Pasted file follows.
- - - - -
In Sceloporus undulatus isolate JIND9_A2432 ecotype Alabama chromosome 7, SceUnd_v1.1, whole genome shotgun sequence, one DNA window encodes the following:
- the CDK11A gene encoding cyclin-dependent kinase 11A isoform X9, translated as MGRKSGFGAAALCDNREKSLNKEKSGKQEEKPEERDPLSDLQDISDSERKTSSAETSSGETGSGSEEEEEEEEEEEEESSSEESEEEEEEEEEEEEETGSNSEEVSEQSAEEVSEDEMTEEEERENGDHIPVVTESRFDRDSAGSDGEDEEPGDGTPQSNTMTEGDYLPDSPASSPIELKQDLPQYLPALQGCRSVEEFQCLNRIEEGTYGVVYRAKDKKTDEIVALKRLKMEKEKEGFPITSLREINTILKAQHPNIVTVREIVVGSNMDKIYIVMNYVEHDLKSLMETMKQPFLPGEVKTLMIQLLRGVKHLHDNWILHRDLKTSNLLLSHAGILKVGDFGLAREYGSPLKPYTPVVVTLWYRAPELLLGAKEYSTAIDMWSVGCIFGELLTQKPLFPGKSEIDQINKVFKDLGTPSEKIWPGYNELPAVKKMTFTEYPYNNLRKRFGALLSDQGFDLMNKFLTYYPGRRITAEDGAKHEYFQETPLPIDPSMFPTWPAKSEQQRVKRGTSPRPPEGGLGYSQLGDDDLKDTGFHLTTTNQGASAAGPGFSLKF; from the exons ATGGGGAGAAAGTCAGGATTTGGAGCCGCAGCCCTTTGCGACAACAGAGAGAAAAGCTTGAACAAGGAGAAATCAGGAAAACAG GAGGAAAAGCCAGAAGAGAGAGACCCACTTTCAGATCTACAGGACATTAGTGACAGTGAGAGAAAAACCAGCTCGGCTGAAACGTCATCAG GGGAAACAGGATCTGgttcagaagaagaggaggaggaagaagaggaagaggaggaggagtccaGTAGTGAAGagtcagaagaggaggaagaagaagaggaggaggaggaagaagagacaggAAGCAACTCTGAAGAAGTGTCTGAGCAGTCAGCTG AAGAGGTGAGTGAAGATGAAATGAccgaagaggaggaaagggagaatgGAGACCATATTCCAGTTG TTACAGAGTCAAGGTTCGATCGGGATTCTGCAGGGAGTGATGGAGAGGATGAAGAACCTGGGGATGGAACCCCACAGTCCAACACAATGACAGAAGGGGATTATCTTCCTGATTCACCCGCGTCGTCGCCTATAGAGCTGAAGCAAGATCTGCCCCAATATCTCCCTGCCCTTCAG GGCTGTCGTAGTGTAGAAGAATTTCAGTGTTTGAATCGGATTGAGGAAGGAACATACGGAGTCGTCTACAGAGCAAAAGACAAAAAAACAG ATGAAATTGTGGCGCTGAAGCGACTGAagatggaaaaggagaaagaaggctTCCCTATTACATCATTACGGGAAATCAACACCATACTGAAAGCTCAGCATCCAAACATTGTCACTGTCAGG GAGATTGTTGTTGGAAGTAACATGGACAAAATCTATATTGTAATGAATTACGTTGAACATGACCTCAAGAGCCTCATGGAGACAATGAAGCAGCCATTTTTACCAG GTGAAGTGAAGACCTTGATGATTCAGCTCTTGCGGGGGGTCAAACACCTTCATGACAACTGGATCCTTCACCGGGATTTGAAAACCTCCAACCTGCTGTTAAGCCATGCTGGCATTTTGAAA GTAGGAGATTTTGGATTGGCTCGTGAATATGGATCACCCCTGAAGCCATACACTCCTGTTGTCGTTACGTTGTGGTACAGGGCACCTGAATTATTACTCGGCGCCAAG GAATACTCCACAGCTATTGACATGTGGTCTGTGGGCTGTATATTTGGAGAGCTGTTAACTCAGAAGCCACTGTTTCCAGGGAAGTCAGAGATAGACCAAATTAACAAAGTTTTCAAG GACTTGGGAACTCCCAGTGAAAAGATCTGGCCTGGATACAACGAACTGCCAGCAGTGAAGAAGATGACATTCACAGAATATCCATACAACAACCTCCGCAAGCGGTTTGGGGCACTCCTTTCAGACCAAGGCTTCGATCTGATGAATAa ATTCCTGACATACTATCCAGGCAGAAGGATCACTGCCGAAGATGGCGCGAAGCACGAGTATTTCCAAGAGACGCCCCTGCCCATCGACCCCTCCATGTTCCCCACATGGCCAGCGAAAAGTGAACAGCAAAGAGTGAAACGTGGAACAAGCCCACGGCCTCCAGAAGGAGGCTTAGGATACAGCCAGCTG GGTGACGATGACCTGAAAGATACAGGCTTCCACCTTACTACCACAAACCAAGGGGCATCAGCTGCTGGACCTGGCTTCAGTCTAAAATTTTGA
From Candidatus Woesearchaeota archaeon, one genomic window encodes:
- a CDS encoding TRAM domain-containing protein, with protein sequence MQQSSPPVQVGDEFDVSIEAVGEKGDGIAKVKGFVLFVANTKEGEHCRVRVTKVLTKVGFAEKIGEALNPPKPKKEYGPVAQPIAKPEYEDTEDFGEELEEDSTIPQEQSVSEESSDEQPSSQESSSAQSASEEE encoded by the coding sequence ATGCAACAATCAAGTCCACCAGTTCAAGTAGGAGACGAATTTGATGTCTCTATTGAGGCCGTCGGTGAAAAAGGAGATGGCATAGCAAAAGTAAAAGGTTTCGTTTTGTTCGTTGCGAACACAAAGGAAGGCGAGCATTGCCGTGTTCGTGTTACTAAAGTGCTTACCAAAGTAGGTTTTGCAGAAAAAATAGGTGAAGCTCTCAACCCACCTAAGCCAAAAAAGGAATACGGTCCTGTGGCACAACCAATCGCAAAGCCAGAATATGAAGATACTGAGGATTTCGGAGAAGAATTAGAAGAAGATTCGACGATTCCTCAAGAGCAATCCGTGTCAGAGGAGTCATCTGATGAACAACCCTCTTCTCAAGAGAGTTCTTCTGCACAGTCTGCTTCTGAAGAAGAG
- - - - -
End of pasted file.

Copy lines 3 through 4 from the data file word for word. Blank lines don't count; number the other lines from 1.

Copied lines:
From Candidatus Woesearchaeota archaeon, one genomic window encodes:
- a CDS encoding TRAM domain-containing protein, with protein sequence MQQSSPPVQVGDEFDVSIEAVGEKGDGIAKVKGFVLFVANTKEGEHCRVRVTKVLTKVGFAEKIGEALNPPKPKKEYGPVAQPIAKPEYEDTEDFGEELEEDSTIPQEQSVSEESSDEQPSSQESSSAQSASEEE encoded by the coding sequence ATGCAACAATCAAGTCCACCAGTTCAAGTAGGAGACGAATTTGATGTCTCTATTGAGGCCGTCGGTGAAAAAGGAGATGGCATAGCAAAAGTAAAAGGTTTCGTTTTGTTCGTTGCGAACACAAAGGAAGGCGAGCATTGCCGTGTTCGTGTTACTAAAGTGCTTACCAAAGTAGGTTTTGCAGAAAAAATAGGTGAAGCTCTCAACCCACCTAAGCCAAAAAAGGAATACGGTCCTGTGGCACAACCAATCGCAAAGCCAGAATATGAAGATACTGAGGATTTCGGAGAAGAATTAGAAGAAGATTCGACGATTCCTCAAGAGCAATCCGTGTCAGAGGAGTCATCTGATGAACAACCCTCTTCTCAAGAGAGTTCTTCTGCACAGTCTGCTTCTGAAGAAGAG